Article

NextGen Know-How: How Do We Keep Women in the Workplace?

female employee carrying box of belongings as she prepares to leave office
Laurie Maddalena, MBA, CSP, CPCC Photo
Executive Coach/Consultant
Envision Excellence

4 minutes

Family needs, the wage gap and lack of engagement are driving a major exodus in the workforce.

Many organizations around the country are finding it challenging to hire excellent, committed employees. A record number of employees have quit their jobs in the past six months. In the past year, many women have left the workplace to care for their families, a trend that has essentially erased any gains women had previously made in the workplace.

The primary reasons women are leaving the workplace: caring for their family, better work-life balance and the gender wage gap. When partners are faced with the decision of who will leave the workforce to care for the family, it’s typically the spouse who is earning less. And because of the gender wage gap, more often than not, it’s women. The pandemic forced families to make tough decisions during a complex and challenging time.

Gallup has concluded from recent research that “The Great Resignation is not an industry, role, or pay issue. It’s a workplace issue.” Meaning, employees are leaving the workforce because the traditional workplace is not meeting their needs. Gallup’s data shows that employees are discontent at work, and effective people management skills are necessary to engage and retain workers.

I believe one of the biggest challenges in attracting and retaining excellent employees—especially women—is that the traditional model of most organizations no longer works in today’s society. The traditional organization expects employees to check their personal life at the door, be on site for eight or more hours a day and work for managers who lack leadership skills. As more women have entered the workforce over the past three decades, they have struggled to balance the demands of work and home. Research shows that women still handle most of the household and family duties. And women are exhausted and burnt out from trying to do it all.

The past 18 months have caused a change in how employees think about work, which in turn has shifted what is important to them. The pandemic thrust most workers into a virtual environment, and although this was challenging for many families with children at home, experiencing a different way to work had benefits for many. The impact of no travel left more time for family and health. Employees saw the opportunity for better quality of life by cutting out the stress of long commutes. During the pandemic, our organizations were forced to shift and evolve to survive the disruption, and this shift in work model led many employees to change how they think about work. In many cases, productivity actually increased because of the flexibility employees had to manage their time and energy.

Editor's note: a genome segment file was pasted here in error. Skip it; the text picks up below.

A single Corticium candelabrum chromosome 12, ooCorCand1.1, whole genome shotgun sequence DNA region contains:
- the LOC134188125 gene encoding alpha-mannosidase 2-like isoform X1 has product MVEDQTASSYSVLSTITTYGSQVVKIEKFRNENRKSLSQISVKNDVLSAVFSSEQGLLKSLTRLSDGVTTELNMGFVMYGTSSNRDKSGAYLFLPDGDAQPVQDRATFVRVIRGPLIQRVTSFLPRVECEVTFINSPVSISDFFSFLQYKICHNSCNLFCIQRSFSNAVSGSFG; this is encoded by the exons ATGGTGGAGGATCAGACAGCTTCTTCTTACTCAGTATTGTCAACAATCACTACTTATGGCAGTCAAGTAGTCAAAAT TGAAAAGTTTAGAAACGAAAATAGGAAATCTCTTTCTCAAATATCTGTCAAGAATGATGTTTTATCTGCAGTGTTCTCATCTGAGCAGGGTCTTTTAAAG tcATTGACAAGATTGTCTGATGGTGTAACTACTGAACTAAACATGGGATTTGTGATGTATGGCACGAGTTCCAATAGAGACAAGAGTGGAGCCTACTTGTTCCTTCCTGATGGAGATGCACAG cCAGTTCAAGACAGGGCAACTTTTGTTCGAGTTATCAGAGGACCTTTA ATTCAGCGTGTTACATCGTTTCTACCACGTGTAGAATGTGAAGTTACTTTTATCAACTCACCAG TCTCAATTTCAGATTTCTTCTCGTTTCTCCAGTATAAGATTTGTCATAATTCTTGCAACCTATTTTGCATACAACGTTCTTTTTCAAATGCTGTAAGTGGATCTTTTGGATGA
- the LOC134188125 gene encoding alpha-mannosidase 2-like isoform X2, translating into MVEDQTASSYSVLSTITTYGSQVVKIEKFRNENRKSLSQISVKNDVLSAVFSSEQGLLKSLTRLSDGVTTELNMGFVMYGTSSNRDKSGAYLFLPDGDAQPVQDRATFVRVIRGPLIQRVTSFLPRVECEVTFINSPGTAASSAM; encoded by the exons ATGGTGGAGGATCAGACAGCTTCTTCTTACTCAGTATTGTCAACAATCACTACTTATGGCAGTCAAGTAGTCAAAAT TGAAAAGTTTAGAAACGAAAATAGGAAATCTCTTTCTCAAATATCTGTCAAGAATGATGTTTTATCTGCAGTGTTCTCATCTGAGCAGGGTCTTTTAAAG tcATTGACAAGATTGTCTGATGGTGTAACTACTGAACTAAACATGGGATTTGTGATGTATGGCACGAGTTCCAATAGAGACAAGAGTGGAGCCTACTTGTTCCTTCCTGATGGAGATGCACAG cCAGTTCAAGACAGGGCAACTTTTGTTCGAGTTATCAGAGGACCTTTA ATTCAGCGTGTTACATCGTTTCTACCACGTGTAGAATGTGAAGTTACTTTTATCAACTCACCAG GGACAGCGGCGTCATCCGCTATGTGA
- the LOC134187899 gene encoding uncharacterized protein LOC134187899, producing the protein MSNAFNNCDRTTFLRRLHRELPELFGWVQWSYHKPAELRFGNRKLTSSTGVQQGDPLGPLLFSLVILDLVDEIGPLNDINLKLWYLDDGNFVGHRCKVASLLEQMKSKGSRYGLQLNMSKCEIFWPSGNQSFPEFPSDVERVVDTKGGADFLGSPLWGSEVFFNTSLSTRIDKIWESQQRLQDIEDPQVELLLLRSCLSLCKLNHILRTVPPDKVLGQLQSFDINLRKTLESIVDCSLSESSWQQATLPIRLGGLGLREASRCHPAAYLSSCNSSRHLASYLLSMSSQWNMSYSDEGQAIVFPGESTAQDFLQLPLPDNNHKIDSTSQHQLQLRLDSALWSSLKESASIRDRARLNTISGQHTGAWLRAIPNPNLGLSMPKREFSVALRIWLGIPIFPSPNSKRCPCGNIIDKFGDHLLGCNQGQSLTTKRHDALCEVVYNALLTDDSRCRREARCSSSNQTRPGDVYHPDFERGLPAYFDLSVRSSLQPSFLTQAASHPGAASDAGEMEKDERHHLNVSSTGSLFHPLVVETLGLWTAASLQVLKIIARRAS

Now, as offices reopen, many women are tired of having to balance commuting to work, being chained to a desk and struggling to make it home in time to put their kids to bed. And while some positions do require employees to be on site all of the time, many jobs that are knowledge-based can be done effectively in a remote or hybrid model. Organizations need to modernize their workplace to be able to keep up with the constantly changing and evolving needs of employees. This includes creating cultures where employees feel a connection to the company and their colleagues, find meaning in their work, have a manager who invests in them and their career, and have leadership that fosters an environment that cultivates personal and professional growth. And women especially want to feel like they can have a fulfilling and holistic life, not a life that is solely centered around work.

As part of the CUES Real Talk! series next month, we will be discussing this very topic—how the Great Resignation has impacted women and what it means for women and the future of work. I hope you will join me and our fantastic panelists on November 10 from 12:00-1:30 p.m. ET to discuss this topic and hear what actions we can take as credit union leaders to keep and advance women in the workplace.

Laurie Maddalena, MBA, CPCC, PHR, is a certified executive coach, leadership consultant and founder of CUES Supplier member Envision Excellence LLC in the Washington, D.C., area. Her mission is to create exceptional cultures by teaching leaders how to be exceptional. Maddalena facilitates management and executive training programs and team-building sessions and speaks at leadership events. Prior to starting her business, she was an HR executive at a $450 million credit union. Contact her at 240.605.7940 or lmaddalena@envisionexcellence.net.

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